Groom’s death was confirmed by Alabama Governor Kay Ivey in a statement. “Saddened to learn that Alabama has lost one of our most gifted writers,” she said. “While he will be remembered for creating Forrest Gump, Winston Groom was a talented journalist and noted author of American history. Our hearts and prayers are extended to his family.”
In 1985, Groom’s father told him a story about a neighbor’s child who was graceful and exceedingly talented despite having difficult mental challenges. Inspired by that, he picked up a pen and wrote Forrest Gump in just six weeks. The book was published the following year. Come 1994, it was adapted for the big screen with Tom Hanks in the titular role and became a box-office smash. Forrest Gump dominated the awards season, winning a whopping six Academy Awards, including one for Best Adapted Screenplay, and three Golden Globes.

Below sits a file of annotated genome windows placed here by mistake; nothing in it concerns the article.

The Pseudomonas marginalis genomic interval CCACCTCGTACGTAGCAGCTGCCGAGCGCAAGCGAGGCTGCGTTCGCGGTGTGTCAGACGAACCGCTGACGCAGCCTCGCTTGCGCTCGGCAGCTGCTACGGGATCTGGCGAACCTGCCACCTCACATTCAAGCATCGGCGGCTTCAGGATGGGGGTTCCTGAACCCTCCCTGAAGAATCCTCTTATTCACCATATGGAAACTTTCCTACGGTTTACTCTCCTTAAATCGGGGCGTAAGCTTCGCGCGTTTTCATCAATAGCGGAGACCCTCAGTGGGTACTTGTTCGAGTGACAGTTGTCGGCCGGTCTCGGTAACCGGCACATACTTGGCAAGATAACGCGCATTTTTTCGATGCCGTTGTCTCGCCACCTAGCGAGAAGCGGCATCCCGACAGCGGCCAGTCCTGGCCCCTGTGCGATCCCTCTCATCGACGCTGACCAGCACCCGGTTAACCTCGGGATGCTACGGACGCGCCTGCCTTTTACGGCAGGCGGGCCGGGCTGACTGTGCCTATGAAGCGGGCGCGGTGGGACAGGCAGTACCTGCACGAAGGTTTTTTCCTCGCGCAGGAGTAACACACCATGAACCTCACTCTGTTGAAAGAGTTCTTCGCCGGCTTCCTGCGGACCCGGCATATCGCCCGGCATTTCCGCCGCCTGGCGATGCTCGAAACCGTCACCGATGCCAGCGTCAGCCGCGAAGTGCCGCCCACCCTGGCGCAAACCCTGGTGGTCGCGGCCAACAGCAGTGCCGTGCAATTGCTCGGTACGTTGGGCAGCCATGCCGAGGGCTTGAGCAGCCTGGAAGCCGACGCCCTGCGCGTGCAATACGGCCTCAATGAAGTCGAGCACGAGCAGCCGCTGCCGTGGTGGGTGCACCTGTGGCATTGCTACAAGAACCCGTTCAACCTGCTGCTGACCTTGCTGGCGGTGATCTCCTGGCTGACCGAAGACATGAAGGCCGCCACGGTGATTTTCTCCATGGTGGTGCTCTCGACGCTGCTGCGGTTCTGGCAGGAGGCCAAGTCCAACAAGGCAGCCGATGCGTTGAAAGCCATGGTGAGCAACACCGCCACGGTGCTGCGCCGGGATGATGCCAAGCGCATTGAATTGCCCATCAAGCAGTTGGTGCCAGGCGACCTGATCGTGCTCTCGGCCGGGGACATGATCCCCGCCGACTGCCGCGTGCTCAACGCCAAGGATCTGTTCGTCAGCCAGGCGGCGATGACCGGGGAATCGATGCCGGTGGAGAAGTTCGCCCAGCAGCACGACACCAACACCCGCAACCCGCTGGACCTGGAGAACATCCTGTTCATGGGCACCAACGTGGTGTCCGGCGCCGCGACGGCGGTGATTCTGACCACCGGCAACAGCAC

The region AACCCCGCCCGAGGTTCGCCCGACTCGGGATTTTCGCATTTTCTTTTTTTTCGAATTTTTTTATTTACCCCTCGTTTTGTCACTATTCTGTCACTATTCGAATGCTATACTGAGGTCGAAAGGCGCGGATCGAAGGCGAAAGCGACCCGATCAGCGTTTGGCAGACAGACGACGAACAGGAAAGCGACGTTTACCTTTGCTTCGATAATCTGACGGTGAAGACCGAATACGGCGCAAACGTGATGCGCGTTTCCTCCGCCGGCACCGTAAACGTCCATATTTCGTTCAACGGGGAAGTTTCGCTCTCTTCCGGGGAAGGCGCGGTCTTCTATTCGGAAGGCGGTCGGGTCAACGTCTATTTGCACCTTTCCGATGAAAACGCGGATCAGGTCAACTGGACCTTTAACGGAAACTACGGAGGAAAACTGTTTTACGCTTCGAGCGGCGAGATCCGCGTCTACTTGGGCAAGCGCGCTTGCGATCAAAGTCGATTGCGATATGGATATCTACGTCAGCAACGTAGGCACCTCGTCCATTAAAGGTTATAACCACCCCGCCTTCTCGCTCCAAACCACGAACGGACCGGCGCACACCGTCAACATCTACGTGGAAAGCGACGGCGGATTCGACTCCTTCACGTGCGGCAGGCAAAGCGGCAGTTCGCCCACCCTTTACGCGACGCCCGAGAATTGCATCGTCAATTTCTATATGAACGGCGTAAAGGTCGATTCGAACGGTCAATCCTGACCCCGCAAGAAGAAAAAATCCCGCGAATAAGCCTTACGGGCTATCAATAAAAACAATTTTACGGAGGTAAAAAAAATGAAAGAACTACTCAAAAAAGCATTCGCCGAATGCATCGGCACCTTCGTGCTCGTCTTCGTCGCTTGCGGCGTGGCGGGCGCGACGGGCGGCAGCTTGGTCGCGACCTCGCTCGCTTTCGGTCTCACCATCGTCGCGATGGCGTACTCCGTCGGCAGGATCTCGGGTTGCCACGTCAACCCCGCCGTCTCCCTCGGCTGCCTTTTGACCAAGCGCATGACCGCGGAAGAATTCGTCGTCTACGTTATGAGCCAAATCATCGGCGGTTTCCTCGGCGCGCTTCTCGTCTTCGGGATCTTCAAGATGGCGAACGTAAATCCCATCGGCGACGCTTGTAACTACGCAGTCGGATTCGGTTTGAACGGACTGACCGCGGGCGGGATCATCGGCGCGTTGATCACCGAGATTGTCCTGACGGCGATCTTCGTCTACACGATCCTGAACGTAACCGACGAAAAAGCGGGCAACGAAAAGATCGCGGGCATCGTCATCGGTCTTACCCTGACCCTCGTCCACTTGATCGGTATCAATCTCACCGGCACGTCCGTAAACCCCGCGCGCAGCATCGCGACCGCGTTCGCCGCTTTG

Born in Washington, D.C. in 1944 and raised in Mobile County, Alabama, Groom planned on pursuing a career in law until he arrived to the University of Alabama where he was turned on to a writing career. After graduating, he joined the US Army and was sent to a tour of duty in the Vietnam War. He immediately got his fingers dirty as a reporter for the Washington Star upon returning to the US, often spending his time penning fiction and nonfiction stories on the side until he resigned to pursue them full time.
After the release of Forrest Gump, Groom went on to write a follow-up called Gump and Co in 1995 as well as Gone the Sun, Such a Pretty, Pretty Girl, and El Paso. He also published a nonfiction book on the American Civil War called 1942: The Year That Tried Men’s Souls. In total, he publish 16 books.
Over his career, Groom went on to accumulate a handful of notable titles, becoming a Pulitzer Prize for General Non-Fiction finalist and winning the 2011 Harper Lee Award.